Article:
Ask open-ended questions that steer children in the right direction in problem-solving, such as, “I wonder who we could ask about that?” and “What would happen if you put a big block on the bottom (or push on the door, or tear the slot on the cracker package)?”
Give children time to discover, and time to think before answering questions about their discoveries.
Include non-fiction and fiction in your home library. Children love the “collections” in identification books.
Q: How did the children you teach inform the activities in Science is Simple? What do your students teach you about writing activities for children?
I began teaching science with lesson plans and scripts of possible dialogue to remind myself not to say too much and not to leave out important information that linked our work to previous experiences. And then I learned so much from the children! Here are a few examples:
Discussion is a vital part of science inquiry. Children do have explanations for phenomena such as dissolving and evaporation, and need to discuss their ideas about what happens to sugar when mixed with water while making lemonade to develop their understanding.
They want to try everything themselves, so safe ways of melting and cutting need to be included.
Working with children, ages two to five, really brought home the reality that development happens at various paces. The most perceptive questioner may make very simple drawings, an early reader may be hesitant to explore, a child with speech delay may be the most persistent in problem-solving, and the child who carries a lovey may know the most about spiders.
No matter how well I plan and how experienced I am, children always come up with new ways to use the materials. This often contributes to their understanding of a science concept. One must be flexible about what is being taught and learned, and be prepared for safety with goggles for splashes, containers on lids of material that can spill, and with towels and tissues to mop up.
Don’t try to do it all in one session or day because the children will want more the next day. Children enjoy coming back to the explorations and trying new ideas.
Always have more than one book on a topic because it may be a day when reading is a preferred activity.
Children respond to open-ended questions with relish for a challenge and more exploration.
By their readiness for exploration, my students taught me to write recipe-like descriptions of science activities with explanation about why certain actions (such as goggles) are important, describing a plan for readiness that teachers (like any good cook) can tailor to their class. My hope is that teachers will use these individual activities as part of on-going inquiry to explore a concept in depth.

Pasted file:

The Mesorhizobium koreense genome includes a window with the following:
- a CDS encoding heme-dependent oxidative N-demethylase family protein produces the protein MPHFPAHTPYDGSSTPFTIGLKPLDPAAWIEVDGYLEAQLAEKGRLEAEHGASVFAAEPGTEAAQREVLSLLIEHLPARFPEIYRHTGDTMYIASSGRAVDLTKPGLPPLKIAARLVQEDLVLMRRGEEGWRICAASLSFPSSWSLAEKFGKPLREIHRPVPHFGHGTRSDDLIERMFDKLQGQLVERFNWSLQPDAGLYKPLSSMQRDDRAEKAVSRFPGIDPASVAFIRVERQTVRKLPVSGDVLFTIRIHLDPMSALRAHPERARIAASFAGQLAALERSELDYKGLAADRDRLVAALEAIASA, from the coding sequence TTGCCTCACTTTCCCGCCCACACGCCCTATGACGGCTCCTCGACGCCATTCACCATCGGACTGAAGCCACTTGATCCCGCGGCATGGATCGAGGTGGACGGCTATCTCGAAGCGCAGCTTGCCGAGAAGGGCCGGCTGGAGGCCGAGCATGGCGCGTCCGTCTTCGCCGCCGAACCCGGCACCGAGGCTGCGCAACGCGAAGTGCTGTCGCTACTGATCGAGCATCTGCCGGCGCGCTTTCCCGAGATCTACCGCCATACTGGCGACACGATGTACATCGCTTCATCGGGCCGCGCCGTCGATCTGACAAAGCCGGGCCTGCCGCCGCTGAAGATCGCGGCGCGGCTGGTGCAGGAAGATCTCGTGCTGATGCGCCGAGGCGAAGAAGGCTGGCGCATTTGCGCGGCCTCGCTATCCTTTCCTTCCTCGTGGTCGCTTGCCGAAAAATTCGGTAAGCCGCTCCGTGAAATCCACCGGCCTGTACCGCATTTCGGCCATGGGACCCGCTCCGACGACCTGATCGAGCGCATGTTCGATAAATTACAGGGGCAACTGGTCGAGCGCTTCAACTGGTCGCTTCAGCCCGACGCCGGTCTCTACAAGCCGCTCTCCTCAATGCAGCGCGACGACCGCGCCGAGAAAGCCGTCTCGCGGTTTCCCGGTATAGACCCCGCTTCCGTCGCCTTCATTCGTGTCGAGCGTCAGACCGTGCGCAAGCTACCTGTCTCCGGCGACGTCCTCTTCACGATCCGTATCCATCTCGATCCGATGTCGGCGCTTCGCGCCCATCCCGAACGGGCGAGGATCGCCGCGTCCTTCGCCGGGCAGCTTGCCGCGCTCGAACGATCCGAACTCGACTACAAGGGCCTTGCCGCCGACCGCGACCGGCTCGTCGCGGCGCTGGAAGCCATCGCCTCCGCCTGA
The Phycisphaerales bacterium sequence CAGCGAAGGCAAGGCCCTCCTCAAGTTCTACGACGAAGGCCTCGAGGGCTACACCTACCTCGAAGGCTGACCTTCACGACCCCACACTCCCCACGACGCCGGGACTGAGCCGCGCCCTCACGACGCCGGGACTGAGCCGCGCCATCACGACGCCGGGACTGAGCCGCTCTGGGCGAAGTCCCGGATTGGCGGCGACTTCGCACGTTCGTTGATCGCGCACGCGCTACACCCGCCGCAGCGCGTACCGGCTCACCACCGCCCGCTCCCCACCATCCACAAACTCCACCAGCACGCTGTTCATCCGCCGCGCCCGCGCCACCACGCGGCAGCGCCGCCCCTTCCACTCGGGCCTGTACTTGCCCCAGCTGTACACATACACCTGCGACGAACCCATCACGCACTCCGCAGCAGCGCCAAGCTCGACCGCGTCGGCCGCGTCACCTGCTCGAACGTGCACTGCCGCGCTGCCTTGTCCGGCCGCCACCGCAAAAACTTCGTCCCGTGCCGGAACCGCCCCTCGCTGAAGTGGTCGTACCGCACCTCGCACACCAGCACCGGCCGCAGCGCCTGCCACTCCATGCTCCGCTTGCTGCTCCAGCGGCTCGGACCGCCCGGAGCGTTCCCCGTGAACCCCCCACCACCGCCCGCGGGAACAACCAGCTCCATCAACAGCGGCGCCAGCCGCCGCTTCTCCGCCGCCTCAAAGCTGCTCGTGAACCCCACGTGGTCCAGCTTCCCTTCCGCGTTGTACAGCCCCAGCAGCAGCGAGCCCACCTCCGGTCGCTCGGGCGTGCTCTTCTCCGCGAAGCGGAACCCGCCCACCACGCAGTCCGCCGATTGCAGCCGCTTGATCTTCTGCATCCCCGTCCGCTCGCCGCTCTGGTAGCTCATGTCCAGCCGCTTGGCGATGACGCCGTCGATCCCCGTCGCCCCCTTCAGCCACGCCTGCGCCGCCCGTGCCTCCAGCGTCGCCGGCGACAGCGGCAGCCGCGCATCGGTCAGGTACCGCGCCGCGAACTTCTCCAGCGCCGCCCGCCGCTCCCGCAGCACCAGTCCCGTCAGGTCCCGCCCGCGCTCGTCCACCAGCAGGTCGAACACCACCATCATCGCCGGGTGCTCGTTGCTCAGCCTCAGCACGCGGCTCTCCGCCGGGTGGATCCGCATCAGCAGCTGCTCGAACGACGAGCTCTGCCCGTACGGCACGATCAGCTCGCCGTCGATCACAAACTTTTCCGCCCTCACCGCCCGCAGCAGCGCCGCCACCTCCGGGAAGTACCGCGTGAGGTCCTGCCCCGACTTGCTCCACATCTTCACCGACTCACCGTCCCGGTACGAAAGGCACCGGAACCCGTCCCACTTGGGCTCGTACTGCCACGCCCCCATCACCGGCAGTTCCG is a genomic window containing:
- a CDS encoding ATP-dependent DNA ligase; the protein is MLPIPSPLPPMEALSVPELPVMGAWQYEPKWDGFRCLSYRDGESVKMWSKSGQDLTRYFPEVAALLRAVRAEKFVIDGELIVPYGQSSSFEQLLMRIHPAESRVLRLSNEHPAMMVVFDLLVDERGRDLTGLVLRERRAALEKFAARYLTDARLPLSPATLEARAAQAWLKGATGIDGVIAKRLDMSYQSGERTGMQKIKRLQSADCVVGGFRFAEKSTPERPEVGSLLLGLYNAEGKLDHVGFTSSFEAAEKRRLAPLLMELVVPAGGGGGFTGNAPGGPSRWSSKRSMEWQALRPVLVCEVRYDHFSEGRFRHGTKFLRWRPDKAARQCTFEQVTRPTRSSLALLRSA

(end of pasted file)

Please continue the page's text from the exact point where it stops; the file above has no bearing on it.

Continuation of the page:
Q: Why do teachers shy away from teaching science to young children? What kinds of questions do teachers most often ask you in your trainings?
Many of us do not have extensive science content knowledge but we enjoy our children’s explorations and see how they develop skills as they explore. Teachers do teach science, although they may not call it science. It is harder to know how to help children make connections between the activities by having them record their understanding through drawing, dictating and writing, and reflect on the work they did—to have time to ponder and develop explanations. Science inquiry at its best requires time to develop, so teachers need to explain this to families and administrators.
Every teacher and every student has preferences for activities somewhere along the continuums of neat to messy, wet to dry, alive or not, 2-D to 3-D, and following a procedure or creating our own (among others). We should push ourselves to include activities that may be out of our comfort zone but are of high interest to the children, and to learn a little new science content every week. I recommend beginning with a short children’s book on the topic you will be exploring in your classroom, or a website aimed at middle school students.
Teachers often ask me technical questions such as, “How long do roly-polies survive in a container habitat?” or “Where can I buy good magnifiers?” They also ask for lists of resources to support science inquiry teaching and they want to share the science work that happens in their classrooms. This collaboration is one of the strengths of science and teaching!
Q: In your more than 20 years of teaching, how has the education field changed? What new challenges do modern teachers face?
There are many more resource books and curriculums for teachers to learn from in the area of science teaching. If a teacher has access to the internet, it easy to find answers to our many questions, such as: How can we make a birdfeeder? Which house plants are poisonous to people? What is a good song to sing about bouncing a ball?
Teachers have more ways to communicate with families and each other by using technology. Technology also makes new research on safety, special needs, and the importance of play in early childhood more easily available.